While a healthy diet has a host of good-for-you benefits, nutrients alone are not likely to slow the progression of rheumatic and musculoskeletal diseases (RMDs) such as osteoarthritis and rheumatoid arthritis, finds a review of scientific research that was published in RMD Open in April 2022.
The researchers, who are affiliated with the University of Manchester in England, looked at 24 systematic reviews that were published between 2013 and 2018, as well as 150 additional original published studies. Their findings suggest that nutrients such as vitamin D, vitamin C, and omega-3 fatty acids — in food or taken as supplements — have a small but not clinically meaningful impact on RMD progression, and there are also not enough high-quality dietary studies in existence to support a positive effect.
“There are multiple potential reasons why dietary strategies have so far been found to be ineffective with RMDs,” says epidemiologist and corresponding study author Suzanne Verstappen, PhD, director of social responsibility for the School of Biological Sciences at the University of Manchester. “Perhaps some dietary strategies do have an effect on RMD outcomes, but these have yet to be tested in high-quality research — or dietary strategies may have subtle effects on RMD outcomes that may take a long time to develop and therefore are hard to pick up in clinical trials, which typically have relatively short follow-up durations.”
What the Researchers Found Regarding Diet and Disease Progression
In 2018, the European League Against Rheumatism convened an international task force to look at the potential impact of diet, exercise, weight, alcohol consumption, smoking habits, and paid work on disease progression — and to develop recommendations for clinicians and patients.
With regard to the dietary recommendations, the task force searched for previously published research on the impact of dietary components and supplements on pain, joint damage, and physical function for seven common RMDs: osteoarthritis, rheumatoid arthritis (RA), systemic lupus erythematosus, axial spondyloarthritis, psoriatic arthritis, systemic sclerosis, and gout. The majority of the studies they reviewed were about osteoarthritis and rheumatoid arthritis.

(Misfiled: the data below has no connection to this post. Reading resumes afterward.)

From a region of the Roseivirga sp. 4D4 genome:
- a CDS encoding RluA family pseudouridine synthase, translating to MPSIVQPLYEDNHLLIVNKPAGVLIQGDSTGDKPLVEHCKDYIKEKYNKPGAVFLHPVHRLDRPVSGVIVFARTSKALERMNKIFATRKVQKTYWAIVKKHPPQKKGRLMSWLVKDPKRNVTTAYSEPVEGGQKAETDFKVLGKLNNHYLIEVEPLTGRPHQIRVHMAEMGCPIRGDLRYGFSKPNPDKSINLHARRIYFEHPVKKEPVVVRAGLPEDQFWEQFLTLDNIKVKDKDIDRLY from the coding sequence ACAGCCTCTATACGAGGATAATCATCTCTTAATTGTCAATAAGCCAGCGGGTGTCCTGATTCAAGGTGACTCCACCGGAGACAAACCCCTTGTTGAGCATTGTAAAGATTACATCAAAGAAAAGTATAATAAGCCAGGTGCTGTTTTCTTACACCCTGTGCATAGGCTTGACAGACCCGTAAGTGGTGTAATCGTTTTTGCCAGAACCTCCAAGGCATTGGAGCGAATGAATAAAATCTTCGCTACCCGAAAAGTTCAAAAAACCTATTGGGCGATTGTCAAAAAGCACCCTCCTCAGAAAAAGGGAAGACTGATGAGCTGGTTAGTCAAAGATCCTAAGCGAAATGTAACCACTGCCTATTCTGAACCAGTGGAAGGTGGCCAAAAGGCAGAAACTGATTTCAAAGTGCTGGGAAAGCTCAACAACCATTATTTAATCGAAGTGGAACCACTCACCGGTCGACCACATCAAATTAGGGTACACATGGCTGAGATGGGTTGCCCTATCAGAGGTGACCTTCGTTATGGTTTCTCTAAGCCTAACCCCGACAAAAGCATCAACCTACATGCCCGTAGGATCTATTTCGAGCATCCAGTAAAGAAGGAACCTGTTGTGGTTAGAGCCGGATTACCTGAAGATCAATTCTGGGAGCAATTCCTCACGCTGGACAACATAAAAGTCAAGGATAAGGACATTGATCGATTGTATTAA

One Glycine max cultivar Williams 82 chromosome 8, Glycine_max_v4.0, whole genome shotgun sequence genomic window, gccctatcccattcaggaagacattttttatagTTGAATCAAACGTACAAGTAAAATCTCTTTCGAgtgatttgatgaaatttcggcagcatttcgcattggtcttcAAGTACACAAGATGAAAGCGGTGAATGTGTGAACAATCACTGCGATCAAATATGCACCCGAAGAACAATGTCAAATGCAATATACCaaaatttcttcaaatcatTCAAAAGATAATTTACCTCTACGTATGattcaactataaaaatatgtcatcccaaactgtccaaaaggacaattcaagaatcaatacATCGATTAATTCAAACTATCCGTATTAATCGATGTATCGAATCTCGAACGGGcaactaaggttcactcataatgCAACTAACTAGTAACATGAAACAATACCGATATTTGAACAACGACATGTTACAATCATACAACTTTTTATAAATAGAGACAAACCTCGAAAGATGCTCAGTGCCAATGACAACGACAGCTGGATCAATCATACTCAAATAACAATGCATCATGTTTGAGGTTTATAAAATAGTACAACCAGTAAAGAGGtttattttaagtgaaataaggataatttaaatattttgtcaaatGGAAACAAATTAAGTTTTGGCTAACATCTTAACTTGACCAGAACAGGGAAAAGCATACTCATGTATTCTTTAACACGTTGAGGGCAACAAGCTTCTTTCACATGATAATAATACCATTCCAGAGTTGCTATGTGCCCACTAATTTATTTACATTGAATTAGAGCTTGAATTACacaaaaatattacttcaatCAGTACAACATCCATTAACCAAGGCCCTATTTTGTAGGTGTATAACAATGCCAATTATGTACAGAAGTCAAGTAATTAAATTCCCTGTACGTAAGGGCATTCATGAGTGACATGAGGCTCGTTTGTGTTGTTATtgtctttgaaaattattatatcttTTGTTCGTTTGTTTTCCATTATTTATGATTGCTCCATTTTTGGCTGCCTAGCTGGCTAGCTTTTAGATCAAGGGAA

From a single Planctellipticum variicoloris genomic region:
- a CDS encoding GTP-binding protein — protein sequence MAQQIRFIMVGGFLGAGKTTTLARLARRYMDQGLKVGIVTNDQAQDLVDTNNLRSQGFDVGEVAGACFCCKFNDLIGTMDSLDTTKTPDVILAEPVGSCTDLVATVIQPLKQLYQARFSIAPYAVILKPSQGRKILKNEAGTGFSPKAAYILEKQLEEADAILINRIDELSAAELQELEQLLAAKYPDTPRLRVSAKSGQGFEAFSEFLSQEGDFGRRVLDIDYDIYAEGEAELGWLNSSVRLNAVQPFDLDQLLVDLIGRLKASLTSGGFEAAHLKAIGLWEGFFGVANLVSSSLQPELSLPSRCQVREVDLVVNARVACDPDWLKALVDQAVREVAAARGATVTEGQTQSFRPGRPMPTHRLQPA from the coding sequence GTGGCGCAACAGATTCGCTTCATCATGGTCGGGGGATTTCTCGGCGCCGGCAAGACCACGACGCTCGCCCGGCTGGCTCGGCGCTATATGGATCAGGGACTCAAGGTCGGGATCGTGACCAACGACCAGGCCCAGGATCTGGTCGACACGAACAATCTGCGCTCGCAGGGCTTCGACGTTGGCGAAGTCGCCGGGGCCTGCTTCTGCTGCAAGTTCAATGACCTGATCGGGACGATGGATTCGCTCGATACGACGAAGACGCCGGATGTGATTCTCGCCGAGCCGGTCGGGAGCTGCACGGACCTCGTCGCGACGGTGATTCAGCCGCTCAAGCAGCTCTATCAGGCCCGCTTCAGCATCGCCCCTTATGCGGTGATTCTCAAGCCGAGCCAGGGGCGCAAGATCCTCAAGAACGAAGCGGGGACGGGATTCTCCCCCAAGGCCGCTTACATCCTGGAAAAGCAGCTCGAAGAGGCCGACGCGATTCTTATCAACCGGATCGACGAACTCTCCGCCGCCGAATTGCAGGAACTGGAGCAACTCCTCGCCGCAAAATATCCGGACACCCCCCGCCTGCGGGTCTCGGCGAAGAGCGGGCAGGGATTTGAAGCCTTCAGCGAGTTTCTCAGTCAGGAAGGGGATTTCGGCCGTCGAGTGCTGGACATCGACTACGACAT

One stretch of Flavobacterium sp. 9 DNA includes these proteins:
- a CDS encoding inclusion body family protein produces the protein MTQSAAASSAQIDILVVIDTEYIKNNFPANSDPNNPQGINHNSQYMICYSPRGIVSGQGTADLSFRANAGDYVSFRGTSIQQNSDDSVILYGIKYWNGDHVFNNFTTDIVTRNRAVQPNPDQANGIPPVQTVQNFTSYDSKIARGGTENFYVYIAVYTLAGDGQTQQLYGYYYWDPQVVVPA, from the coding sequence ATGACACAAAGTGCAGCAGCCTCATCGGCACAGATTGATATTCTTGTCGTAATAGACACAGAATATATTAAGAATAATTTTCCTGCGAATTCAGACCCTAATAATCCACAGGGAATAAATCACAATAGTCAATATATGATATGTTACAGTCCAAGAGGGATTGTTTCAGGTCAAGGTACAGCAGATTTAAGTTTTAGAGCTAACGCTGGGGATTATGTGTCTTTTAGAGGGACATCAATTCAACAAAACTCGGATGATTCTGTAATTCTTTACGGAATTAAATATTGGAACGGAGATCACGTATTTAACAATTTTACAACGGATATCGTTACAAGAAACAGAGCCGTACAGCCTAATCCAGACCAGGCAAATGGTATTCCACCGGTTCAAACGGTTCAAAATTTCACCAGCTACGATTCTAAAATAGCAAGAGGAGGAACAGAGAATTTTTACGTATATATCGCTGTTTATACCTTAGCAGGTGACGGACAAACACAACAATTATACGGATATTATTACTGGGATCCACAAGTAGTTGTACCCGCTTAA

High-Quality, Published Studies Connecting Food and Systemic Disease Progression Don’t Exist
Their analysis showed that the success of dietary interventions for osteoarthritis was generally small and not clinically meaningful. The evidence for the effect of diet on rheumatoid arthritis was graded as poor or very poor, primarily because of the small number of studies and participants. There was moderate-quality evidence for the effectiveness of probiotics, vitamin D, and fish oil/omega-3s, but the impact was either negligible or too small to make much difference.
The evidence for the effect of diet on systemic lupus erythematosus was rated as moderate, but it showed no effect on outcomes. The evidence for all other studies on this condition was rated as poor or very poor, as it was for axial spondyloarthritis, systemic sclerosis, and gout.
Why the Research That Does Exist May Be Misleading
Dr. Verstappen says that while many studies have been published about the effect of diet on people who have osteoarthritis and rheumatoid arthritis, the findings have varied wildly, possibly due to publication bias or the influence of commercial sponsors.
But what does that mean?
“Publication bias refers to the fact that studies that show positive results (ie, that the dietary strategy works) are more likely to be published than studies with negative results,” says Verstappen. “If you only look at published literature — which is typically all that is possible — you will see all the positive trials (which are published), but won’t see all the negative trials (as some won’t get published), which will lead to a bias in the available data.”
It also says that some of the studies in the review were funded by the same company that manufactures the product being evaluated. “These conflicts of interest may be influencing the way the trial was conducted or reported, which could lead to a more positive interpretation of the final results, compared with a study done without these conflicts. However, this is impossible to prove.”
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What Can Help Stop Disease Progression?
So if a healthy diet isn’t likely to slow the progression of RMD, what else might help curtail the damage? Standard drug treatments like disease-modifying antirheumatic drugs (DMARDs) are still the gold standard. “Where available, DMARDs are certainly an effective method of limiting the progression of RMDs,” says Verstappen. “However, not all RMDs have effective disease-modifying treatments available, such as osteoarthritis.” Her team discovered that there are other lifestyle modifications that appear to be more effective than just ingesting certain nutrients, such as getting regular exercise, avoiding the overconsumption of alcohol, and maintaining a healthy weight.
Healthy Eating Still Matters for Good Health
While these findings suggest that diet may not make much of a difference in halting the progression of RMDs, it’s important to remember that paying attention to what you put in your mouth keeps you healthy in so many other ways. “Poor nutrition and diet are linked to a wide variety of negative health outcomes, independent of RMD progression, like cardiovascular disease and type 2 diabetes,” says Verstappen. “Therefore, it is important for everyone (including people with RMDs) to maintain a healthy, balanced diet.”
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